9 Important Steps for Repairing a Leaky Faucet Neck


    – Step 1: Remove the handles from the faucet

    – Step 2: Remove the gooseneck nut

    – Step 3: Remove the gooseneck

    – Step 4: Remove the used O-rings

    – Step 5: Replace the O-rings

    – Step 6: Reinsert the gooseneck

    – Step 7: Screw the gooseneck nut back on

    – Step 8: Reassemble the handles

    – Step 9: Check your installation

After a few years of using a mixing valve, leaks may appear at the gooseneck nut. Often, these leaks are due to the wear of the O-rings that seal the joint between the mixer body and the gooseneck.

Repairing a leaking mixing valve at the neck is a quick and easy operation. It does not require turning off the water supply.

Some models of mixing valves do not have O-rings but fiber seals. The repair, however, remains the same.

1. Remove the handles from the faucet

Remove the handles from the mixing valve, which will make it easier to access the gooseneck nut.

Remember to close the plug valve: if you drop any parts, they will not get into the trap.

    – Unscrew the handle cover of the faucet with the pliers. The cover consists only of the red or blue colored pad (water temperature) on some faucet models.

    – Then, unscrew the fixing screw located inside the head.

    – Remove the faucet head by pulling it out along its tilt axis.

Note: on some faucet models, the head is fixed by a clip system. To remove the head, pull it out along its tilt axis.

2. Remove the gooseneck nut

Leaks in the neck of a mixing valve are due to wear of the gooseneck O-rings. To free the neck and access these seals, first, remove the gooseneck nut.

    – Holding the valve body firmly, loosen the gooseneck nut with a wrench or wrench.

    – Finish unscrewing the nut by hand.

Tip: Protect the nut with a cloth using a wrench; this will protect it from scratches.

3. Remove the gooseneck


Once you have unscrewed the nut that holds the gooseneck on, you can remove it.

    – Grab the gooseneck by its ends.

    – Pull it upwards in a twisting motion from left to right.

4. Remove the used O-rings

The gooseneck O-rings of your mixing valve are now accessible. They are located at the end of the gooseneck that attaches to the body of the mixing valve.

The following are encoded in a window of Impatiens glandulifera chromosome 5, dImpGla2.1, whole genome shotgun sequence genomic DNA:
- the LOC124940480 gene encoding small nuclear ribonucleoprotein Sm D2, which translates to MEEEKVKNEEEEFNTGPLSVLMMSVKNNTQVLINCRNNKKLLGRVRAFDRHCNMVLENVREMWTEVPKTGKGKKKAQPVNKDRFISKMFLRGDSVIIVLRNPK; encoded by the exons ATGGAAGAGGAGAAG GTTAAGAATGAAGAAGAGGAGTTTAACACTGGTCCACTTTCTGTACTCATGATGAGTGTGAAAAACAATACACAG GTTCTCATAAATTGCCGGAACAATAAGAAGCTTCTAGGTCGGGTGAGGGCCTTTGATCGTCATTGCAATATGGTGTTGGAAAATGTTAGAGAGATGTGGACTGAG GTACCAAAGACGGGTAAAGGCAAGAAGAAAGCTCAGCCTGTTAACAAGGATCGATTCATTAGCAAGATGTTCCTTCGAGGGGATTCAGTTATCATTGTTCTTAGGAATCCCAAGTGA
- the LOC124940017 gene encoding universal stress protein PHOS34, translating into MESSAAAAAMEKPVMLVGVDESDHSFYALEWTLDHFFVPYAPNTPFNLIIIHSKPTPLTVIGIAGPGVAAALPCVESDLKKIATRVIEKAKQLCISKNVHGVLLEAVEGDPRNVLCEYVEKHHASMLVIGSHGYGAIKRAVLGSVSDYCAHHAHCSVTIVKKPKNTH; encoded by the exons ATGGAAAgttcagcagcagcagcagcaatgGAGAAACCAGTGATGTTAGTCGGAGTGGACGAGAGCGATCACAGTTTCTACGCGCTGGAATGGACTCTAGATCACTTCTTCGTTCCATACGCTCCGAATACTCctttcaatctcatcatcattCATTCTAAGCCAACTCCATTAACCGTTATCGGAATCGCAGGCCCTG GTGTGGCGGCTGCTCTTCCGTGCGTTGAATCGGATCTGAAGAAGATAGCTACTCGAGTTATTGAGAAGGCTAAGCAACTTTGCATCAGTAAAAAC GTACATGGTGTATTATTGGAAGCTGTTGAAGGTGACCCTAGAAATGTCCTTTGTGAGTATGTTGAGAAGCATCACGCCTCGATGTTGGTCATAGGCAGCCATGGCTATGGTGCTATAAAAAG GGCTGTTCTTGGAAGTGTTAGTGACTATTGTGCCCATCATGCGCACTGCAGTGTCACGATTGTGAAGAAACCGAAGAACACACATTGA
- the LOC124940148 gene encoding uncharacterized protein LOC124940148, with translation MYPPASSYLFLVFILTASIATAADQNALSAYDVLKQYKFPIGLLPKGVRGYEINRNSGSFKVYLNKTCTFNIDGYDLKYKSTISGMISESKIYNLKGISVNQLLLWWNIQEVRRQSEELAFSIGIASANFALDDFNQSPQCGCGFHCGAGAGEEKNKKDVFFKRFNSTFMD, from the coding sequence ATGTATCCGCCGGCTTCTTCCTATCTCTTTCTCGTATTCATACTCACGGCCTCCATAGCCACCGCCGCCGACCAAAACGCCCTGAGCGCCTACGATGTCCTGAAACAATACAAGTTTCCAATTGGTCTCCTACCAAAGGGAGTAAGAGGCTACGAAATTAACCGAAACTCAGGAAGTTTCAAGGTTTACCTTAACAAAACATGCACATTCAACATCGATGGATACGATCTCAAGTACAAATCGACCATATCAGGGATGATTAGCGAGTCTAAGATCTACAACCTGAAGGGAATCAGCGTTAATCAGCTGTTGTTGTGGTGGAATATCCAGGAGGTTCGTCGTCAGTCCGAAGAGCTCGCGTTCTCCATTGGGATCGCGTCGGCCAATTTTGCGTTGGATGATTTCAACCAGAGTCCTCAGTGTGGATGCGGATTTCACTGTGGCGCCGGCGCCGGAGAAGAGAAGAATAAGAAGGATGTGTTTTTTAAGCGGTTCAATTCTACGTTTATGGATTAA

Using a small flathead screwdriver, remove the old o-rings.

5. Replace the O-rings

You should now install new O-rings.

    – Clean the end of the gooseneck where the old seals were with an old toothbrush and cleaning fluid.

    – Install the new O-rings.

    – Coat the seals with silicone grease.

6. Reinsert the gooseneck

With new O-rings in place, the gooseneck of the mixing valve is ready to be reinstalled.

    – Grasp the gooseneck at both ends.

    – Push the gooseneck into the valve body by rotating from left to right.

7. Screw the gooseneck nut back on


It is necessary to tighten the gooseneck nut on the mixing valve to secure it.

    – Start by tightening it by hand.

    – Finish tightening it with the wrench without forcing it.

Tip: Protect the nut with a cloth using a wrench; this will protect it from scratches.

8. Reassemble the handles

Reassembling the handles of your mixer tap marks the end of the operation.

    – Insert the handles into their housing.

    – Tighten the fixing screw located inside the faucet head in the handle.

    – Screw the handle cover and pads back on.

9. Check your installation

It is essential to check that the gooseneck of your mixing faucet is not leaking.

    – Turn on the water.

    – If you notice any leaks:

        ◦ disassemble the handles and gooseneck of the mixing faucet again,

        ◦ check that the O-rings are correctly positioned,

        ◦ apply a little silicone grease to the seals,

        ◦ reassemble the gooseneck and handles of the mixing valve.

Materials for repairing a mixing faucet that leaks at the neck

Wrench Starting at $2
Silicone grease Starting at $4
O-ring Starting at $2
Maintenance products Starting at $2
Phillips screwdriver Starting at $3
Flathead screwdriver Starting at $1

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9 Important Steps for Repairing a Leaky Faucet Neck

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